10th Ca' Foscari Short Film Festival
International Competition
Francesca Giuffrida
Mentre Dormi / While You're Sleeping
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Anna, a famous fifty-old cellist, takes care of her husband Giovanni, in a coma for one year. One day she decides to try a software that lets patients live their unconscious desires when connected to their brain. Thanks to the software, virtual reality becomes the chance for a second life. However, something unpredictable emerges from the experience, because inner desires can be inexpressible. While Anna wonders what her husband feels, Giovanni lives a crisis derived from confusion between real and virtual life.

Hi Francesca thank you for talking to TNC, how are you holding up during these very strange times?

Hi Niger, thanks to you for this interview. In these difficult times I try to carry on my projects and my work in the hope that everything will not be blocked. The fear is there, but I try not to be overwhelmed.

Has this time offered you any creative inspiration?

Yes, I was able to concentrate on writing a new short film and now I'm looking for a production to bring it to life. I have had time to see many more films than usual and this is life blood for creativity. And I concentrated on pre- paring a small video portrait on a well-known art critic that I am shooting these days.

Congratulations on having Mentre Dormi selected for this year's Ca' Foscari Short Film Festival, what does it mean to you to be part of such an amazing lineup of films?

Thank you very much! It's the first time that I’m in an international competition of this caliber and I am excited, the whole crew is excited for this selection. Being part of this selection and being one of the two Italians in the com- petition is already a victory for me.

Mentre Dormi

Mentre Dormi is in the International Competition, does this add any additional pressure on you?

Surely this puts additional pressure on me, precisely because my short film and that of my colleague from the Centro Sperimentale di Roma are the only two Italians in the midst of a selection of the best schools in the world, so in a certain sense I represent Italy in this event and this puts some anxiety. But at the same time it's a fantastic opportunity and I want to fully enjoy it.

Can you tell me a little bit about Mentre Dormi and how did this film come about?

The film was born from an idea of my screenplay colleague, Mattia Ghiselli, and the script was then co-written by him with another screenwriter, Federico Melia. For a while we rewrote the script together, then when the film started I put a lot of my own into both the script and the story. The script then matured when I worked with the lead actress, which brought depth to the character. “Mentre dormi” is a film about the unconscious desire, which sometimes does not coincide with the life we build for ourselves, and speaks of betrayal, not the relational one but the deepest one, the betrayal of trust.

What inspired this screenplay?

The screenwriter told me he was inspired by the story of a woman close to him. Our school each year presents students with a theme and our graduation year was “betrayal”. I personally was inspired by a film that left its mark on me, Andrew High's "45 Years" with Charlotte Rampling and Tom Courtenay.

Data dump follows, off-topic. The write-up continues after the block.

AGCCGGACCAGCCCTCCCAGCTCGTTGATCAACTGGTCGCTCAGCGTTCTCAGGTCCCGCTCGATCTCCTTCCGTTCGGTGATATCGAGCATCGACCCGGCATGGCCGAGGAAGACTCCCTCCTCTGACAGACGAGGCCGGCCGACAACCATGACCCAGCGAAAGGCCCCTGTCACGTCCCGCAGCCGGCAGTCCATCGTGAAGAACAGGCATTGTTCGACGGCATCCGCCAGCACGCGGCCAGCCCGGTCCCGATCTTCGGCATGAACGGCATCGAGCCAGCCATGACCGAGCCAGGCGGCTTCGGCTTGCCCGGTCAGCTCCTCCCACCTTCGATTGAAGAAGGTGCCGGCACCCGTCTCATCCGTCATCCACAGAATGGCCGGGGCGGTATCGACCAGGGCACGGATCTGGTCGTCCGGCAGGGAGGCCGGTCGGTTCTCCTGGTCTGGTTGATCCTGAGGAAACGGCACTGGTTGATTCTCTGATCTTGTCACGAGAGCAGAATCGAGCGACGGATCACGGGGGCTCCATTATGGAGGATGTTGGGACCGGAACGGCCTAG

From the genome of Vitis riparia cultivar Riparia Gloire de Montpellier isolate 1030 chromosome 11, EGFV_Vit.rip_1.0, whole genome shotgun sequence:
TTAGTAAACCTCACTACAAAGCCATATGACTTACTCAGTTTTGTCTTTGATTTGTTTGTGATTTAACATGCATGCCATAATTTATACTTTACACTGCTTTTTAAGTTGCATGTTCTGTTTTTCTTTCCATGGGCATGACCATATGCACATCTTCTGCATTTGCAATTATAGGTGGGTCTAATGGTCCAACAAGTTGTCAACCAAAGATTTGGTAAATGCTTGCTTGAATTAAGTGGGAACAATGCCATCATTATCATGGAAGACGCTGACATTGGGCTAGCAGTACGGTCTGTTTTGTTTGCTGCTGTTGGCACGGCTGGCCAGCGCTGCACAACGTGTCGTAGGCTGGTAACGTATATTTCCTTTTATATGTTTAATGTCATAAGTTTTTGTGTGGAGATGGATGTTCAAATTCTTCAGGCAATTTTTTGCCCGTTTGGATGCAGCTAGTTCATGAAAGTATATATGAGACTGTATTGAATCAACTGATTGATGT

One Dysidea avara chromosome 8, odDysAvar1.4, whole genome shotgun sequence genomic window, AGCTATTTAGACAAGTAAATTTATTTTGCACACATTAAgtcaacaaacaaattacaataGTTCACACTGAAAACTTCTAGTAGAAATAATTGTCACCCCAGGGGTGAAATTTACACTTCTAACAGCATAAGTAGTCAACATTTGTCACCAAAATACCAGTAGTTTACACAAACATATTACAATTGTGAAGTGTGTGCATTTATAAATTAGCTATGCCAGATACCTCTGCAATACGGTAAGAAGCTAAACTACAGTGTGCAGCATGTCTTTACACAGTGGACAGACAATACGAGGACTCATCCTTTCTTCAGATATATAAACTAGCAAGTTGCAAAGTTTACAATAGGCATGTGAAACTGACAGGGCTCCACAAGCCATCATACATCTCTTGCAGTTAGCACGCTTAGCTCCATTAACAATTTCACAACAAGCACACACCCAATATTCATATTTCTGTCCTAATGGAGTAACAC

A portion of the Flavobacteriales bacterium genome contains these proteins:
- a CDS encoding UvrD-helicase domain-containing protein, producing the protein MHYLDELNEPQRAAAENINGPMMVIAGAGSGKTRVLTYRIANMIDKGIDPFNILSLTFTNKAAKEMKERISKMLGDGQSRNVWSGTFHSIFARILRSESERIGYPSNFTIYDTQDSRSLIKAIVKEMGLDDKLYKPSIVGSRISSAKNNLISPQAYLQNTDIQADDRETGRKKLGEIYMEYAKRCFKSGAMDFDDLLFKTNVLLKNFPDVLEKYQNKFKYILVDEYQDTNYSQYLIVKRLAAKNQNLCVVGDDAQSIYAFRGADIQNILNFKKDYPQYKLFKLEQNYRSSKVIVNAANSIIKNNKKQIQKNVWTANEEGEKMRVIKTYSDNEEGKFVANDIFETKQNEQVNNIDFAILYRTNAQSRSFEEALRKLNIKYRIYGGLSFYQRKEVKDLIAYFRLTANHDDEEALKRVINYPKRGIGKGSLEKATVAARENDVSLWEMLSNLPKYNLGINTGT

Did you face many challenges bringing this film to life?

The magnificent team that I had helped me a lot and above all the director's tutor, Carlo Sigon, encouraged me to carry on the film I had imagined, despite the difficulties encountered on a school film, that is low budget and all students at the first set experience. The biggest challenge was finding good actors who would lend themselves to acting in a school movie and so the ca- sting took much longer than the timing allowed.

Looking back, is there anything you would have done differently on this film?

Certainly many things, because you never stop improving. Above all, I think that the anxiety of keeping everything under control on my first film made me slow my visual freedom a bit and I wish I had followed instinct more with my eyes closed, having left more freedom to the actors. But it will be for the next movie!

Where did your passion for filmmaking come from?

I have always had a passion for cinema, since I was little I have been watch- ing films ... and up to 7 years ago I wanted to be an actress, in fact I studied acting for many years. But I gradually realized that I was more interested in being behind the camera. Acting brought me to directing, which is where I feel at home. Working with actors is what I love most about this profession.

" The biggest challenge was finding good actors who would lend themselves to acting..."

What has been some of the best advice you’ve been given?

"Less is more" and "Don't stay in your comfort zone". My directing teacher Marina Spada gave me these two fundamental teachings. I carry them with me every day, trying not to betray them.

Should filmmakers continue to push the boundaries of the films and stories they want to tell?

Sure. Otherwise the cinema stops and gets old.

Do you have any tips or advice you would offer a fellow filmmaker?

I don't think I have the experience yet to be able to give advice to other colleagues. Only one, which in reality I give to myself: never give up.

And finally, what do you hope people will take away from Mentre Dormi?

I hope they can enjoy watching the film for 20 minutes and relate to it. It would already be a great satisfaction.

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